continue to be the most inclusive in the agency's history. Since April 
2009, the Commission has held more than 30 public workshops: created 
Blogband, a new FCC blog dedicated to sharing ideas and progress in the 
development of the Broadband Plan; launched on an innovative "crowd 
sourcing" platform to generate and encourage public input into policy 
proposals; developed informational content viewable on YouTube, MySpace 
and Facebook; issued 25 public notices seeking input on broadband 
issues; and, as of December 1, had 192,598 followers on Twitter 
receiving FCC updates on the Broadband Plan. 

In addition, the process put into place for developing the National 
Broadband Plan s a prime example of Chairman Genachowski's model for 
inter-bureau and office coordination. The effort to date has involved 
unprecedented cooperation of almost every Bureau and Office in the 
Commission, sharing expertise and working closely with the core team 
dedicated to developing the National Broadband Plan. 

These activities provide a model for external communication efforts 
that will continue to be used well after the Commission delivers the 
Broadband Plan to Congress in February 2010.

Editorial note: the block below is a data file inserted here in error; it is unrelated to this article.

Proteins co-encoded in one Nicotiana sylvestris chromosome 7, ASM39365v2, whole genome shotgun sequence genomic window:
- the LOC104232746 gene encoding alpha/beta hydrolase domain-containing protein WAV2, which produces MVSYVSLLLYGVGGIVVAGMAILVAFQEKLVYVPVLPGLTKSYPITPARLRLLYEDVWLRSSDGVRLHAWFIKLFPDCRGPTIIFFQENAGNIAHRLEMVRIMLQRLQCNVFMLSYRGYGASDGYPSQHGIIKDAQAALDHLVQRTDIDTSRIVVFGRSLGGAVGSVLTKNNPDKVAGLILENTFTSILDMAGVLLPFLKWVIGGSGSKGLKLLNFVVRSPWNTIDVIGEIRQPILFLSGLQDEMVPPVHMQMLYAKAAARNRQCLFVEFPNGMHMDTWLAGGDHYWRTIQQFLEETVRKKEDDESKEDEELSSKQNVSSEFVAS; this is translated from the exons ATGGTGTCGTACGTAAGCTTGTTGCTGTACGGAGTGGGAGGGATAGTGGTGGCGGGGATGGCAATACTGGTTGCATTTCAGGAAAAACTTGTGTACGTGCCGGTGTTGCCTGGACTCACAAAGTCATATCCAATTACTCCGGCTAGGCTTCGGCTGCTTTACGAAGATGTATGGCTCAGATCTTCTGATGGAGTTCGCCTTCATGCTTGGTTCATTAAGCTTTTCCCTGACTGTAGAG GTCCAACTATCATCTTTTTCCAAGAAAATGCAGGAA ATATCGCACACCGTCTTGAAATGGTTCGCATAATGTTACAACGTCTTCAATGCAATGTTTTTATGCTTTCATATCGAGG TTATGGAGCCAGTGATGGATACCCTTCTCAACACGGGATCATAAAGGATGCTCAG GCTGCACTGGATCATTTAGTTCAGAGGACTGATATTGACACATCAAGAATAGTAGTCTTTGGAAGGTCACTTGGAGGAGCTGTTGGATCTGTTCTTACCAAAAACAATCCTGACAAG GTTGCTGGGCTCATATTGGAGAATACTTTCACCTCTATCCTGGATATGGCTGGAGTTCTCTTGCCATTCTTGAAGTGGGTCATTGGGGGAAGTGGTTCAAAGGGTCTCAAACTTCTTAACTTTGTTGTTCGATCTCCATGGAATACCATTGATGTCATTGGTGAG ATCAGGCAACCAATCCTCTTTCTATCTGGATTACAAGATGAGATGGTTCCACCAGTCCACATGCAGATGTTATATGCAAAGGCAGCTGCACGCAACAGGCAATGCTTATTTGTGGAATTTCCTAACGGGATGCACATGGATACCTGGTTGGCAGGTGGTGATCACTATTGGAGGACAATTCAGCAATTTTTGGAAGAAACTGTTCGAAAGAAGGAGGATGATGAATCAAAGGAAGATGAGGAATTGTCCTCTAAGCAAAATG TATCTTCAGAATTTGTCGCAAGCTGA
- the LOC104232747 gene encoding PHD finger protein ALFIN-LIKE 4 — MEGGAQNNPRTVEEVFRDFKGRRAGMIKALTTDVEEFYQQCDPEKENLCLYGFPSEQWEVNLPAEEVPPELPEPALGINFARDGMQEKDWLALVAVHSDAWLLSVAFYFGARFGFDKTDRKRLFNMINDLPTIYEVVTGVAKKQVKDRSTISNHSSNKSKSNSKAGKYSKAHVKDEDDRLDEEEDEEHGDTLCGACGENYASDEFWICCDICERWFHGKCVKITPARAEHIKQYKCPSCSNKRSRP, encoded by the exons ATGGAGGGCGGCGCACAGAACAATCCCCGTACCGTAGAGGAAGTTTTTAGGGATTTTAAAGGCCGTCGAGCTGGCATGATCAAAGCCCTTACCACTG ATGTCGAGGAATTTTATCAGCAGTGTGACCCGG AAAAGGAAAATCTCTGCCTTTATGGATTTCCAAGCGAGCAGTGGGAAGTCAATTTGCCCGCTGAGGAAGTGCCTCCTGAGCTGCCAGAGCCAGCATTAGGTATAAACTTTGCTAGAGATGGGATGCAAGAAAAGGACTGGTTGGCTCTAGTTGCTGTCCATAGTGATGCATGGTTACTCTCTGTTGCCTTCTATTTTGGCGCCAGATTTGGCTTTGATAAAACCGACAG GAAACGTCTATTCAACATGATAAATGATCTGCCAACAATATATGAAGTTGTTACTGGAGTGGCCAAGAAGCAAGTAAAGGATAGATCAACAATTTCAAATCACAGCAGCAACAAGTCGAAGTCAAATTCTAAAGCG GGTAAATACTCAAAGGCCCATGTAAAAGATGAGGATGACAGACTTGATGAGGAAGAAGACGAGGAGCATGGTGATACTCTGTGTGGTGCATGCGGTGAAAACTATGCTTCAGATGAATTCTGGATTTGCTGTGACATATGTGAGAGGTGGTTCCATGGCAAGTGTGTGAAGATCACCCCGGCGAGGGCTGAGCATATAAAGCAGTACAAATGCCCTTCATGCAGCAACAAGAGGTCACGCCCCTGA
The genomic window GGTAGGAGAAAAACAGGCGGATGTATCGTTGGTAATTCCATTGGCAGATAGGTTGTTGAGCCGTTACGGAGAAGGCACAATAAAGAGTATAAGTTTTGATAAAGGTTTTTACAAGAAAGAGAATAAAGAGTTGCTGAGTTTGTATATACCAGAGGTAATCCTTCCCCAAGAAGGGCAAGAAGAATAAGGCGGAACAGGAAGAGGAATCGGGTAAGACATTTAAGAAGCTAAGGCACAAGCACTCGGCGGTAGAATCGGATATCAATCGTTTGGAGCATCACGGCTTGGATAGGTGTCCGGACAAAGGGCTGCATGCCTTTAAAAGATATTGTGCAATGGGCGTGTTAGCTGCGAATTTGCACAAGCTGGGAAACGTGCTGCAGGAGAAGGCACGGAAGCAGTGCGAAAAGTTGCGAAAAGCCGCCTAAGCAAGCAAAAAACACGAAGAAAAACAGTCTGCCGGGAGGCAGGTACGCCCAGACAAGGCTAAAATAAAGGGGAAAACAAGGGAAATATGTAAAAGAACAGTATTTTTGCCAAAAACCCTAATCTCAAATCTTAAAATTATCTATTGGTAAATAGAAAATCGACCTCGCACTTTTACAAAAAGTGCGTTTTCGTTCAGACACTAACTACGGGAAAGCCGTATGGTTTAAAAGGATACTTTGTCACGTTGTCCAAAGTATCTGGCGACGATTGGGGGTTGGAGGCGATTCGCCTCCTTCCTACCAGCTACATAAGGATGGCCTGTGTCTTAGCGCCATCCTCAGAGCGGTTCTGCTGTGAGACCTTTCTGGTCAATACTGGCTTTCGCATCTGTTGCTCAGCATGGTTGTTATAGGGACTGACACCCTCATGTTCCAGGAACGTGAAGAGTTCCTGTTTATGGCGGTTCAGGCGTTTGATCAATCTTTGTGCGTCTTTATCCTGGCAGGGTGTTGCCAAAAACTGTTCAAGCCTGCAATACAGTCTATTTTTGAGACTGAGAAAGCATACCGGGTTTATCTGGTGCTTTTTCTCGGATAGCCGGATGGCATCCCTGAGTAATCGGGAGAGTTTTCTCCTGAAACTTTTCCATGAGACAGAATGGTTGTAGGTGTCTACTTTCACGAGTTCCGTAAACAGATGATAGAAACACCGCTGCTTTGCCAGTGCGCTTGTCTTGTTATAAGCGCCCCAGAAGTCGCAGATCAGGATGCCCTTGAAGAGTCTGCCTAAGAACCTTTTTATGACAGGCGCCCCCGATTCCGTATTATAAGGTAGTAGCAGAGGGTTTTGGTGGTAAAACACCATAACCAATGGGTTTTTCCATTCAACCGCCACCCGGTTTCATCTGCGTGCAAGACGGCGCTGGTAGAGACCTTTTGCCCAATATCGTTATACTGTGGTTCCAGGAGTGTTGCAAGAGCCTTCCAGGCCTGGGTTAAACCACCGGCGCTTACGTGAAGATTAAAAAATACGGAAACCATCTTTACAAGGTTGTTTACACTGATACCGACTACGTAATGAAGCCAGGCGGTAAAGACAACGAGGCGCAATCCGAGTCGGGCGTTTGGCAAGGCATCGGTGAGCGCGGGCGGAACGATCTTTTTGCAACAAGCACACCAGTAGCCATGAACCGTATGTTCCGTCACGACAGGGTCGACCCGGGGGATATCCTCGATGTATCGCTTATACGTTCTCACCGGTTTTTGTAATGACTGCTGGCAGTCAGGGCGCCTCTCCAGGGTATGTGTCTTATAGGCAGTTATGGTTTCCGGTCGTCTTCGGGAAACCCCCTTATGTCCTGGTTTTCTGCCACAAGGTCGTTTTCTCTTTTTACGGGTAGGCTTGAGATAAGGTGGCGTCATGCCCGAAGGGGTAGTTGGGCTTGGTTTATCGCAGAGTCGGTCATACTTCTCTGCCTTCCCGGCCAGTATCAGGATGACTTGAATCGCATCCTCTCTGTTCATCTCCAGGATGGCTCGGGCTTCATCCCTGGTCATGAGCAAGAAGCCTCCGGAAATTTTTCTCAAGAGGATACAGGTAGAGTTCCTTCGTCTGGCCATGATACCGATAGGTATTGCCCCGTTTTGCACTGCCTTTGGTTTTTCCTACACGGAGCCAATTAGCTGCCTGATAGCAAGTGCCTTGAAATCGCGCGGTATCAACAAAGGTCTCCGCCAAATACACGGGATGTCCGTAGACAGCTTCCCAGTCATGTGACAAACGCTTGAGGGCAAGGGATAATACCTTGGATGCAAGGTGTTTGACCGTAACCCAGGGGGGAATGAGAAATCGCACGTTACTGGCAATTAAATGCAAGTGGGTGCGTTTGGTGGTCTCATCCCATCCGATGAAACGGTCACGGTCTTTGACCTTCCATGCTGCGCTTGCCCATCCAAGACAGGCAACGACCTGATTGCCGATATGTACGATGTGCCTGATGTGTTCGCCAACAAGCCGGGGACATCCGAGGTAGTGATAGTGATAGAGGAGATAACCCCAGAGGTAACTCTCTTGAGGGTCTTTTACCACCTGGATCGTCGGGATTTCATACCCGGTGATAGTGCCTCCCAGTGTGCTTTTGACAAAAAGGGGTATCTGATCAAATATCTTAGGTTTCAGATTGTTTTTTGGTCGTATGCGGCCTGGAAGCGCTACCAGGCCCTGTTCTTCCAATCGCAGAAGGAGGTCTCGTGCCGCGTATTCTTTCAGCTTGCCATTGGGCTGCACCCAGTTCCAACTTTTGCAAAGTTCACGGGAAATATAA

Ex Parte Reform: 

Another part of our communication reform effort involves the notice and 
comment process along with the ex parte policies of the Commission. In 
its second recommendation, GAO urges the Commission to "revise its 
notice and comment regulations and its ex parte policies." 

With respect to the ex parte rules, you correctly note that the 
Commission's current process can lead to vague or last-minute ex parts 
summaries of meetings held between Commission staff and outside 
parties. You also note that ex parte notices can be tiled up until an 
item is voted by the Commission (even during the Sunshine period that 
applies prior to the Commission's Open Meetings, if the ex parte notice 
fits into one of the current exceptions), making it difficult for